Q: When writing a book, do you start with an outline of the entire story, beginning to end, or do you develop the story as you write?
Peikoff: Ha, see above.
Q: Although your writing is exceptional, and it is doubtful that anyone with a brain would give No Time to Die a negative review, how would you react if someone panned your book?
Peikoff; Thank you! Every reader is entitled to his or her opinion. Art is subjective, so you're not going to please everybody. That said, I think any writer who reads a terrible review of her book is bound to feel a little disappointed before shaking it off.
Q: When giving interviews, are there questions you would like to be asked? Please tell us what those questions are and the answers.
Peikoff: One question could be: Where can readers meet me if they want to get a signed book? I will be doing three live events--in NYC, New Jersey, and in Laguna Beach, California. Check my website for details: www.KiraPeikoff.com
Q: Do you have any advice for new writers?
Peikoff: Take a writing workshop to go over the fundamentals of craft. Read in the genre you want to write in. Be prepared for rejections. If your budget allows, hire a freelance editor to go over your work once you've taken it as far as you can. And always, always be persistent.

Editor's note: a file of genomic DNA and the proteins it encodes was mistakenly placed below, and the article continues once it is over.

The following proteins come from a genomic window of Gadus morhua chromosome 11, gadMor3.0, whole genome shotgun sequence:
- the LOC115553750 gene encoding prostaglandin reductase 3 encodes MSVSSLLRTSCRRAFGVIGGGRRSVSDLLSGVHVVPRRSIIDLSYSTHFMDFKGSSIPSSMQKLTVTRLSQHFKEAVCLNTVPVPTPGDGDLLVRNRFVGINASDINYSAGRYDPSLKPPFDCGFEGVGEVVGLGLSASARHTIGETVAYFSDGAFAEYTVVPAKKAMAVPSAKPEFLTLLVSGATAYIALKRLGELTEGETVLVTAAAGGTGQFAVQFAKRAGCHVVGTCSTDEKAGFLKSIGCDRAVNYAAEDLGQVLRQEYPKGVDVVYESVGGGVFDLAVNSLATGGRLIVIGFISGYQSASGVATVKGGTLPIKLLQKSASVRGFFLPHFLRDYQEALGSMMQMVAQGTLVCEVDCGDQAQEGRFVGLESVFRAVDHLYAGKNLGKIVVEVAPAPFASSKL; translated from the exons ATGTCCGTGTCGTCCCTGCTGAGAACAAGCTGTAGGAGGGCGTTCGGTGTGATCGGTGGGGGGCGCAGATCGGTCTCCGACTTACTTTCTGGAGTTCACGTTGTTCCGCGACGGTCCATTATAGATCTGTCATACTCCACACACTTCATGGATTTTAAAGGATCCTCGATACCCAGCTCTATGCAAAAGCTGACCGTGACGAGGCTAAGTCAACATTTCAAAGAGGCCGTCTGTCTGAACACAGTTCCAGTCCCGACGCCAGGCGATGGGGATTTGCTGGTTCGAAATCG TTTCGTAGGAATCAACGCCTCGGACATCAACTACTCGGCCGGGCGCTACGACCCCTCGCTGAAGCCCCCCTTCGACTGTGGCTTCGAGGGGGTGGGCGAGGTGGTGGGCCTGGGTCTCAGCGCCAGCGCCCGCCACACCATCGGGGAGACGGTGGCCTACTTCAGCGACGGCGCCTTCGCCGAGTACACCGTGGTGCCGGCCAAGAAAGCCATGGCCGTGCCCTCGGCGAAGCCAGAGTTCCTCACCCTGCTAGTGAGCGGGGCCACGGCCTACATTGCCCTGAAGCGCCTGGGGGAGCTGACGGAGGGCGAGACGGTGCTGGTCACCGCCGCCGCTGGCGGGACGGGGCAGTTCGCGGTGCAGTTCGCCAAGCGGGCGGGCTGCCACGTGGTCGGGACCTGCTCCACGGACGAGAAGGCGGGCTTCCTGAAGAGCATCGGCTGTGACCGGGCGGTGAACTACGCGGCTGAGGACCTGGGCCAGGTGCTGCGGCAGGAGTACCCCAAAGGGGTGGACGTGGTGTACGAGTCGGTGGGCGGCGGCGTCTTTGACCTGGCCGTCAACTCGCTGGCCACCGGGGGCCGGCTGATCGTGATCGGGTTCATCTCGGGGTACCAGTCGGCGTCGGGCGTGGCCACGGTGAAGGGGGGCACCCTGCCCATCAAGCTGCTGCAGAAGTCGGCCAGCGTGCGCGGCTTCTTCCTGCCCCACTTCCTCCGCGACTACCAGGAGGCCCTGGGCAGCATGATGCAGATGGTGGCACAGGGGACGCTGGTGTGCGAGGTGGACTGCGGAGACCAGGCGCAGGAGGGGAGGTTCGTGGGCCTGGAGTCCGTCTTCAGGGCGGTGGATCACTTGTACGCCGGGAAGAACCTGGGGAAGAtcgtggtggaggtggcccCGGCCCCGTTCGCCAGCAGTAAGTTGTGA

Q: Are there other novels in the works?
Peikoff: Yes, I've just wrapped up my next novel. The Network and Galileo return, but this time, they're developing a cutting-edge new drug that blurs the line between life and death. When they test it on a drowned woman, they are able to successfully revive her. But when she wakes up, she shocks them all by revealing that she was murdered.
Kira Peikoff is a journalism graduate of New York University who has written for The New York Times, Slate Magazine, Cosmopolitan, Psychology Today, The Daily News, The Orange County Register, Newsday and New York magazine on a wide range of subjects. She published her first book, Living Proof, in 2012 and has worked in the editorial departments of New York publishing houses. She is currently at work on her third thriller, freelancing for major media outlets and attending Columbia University’s Master of Science program in Bioethics.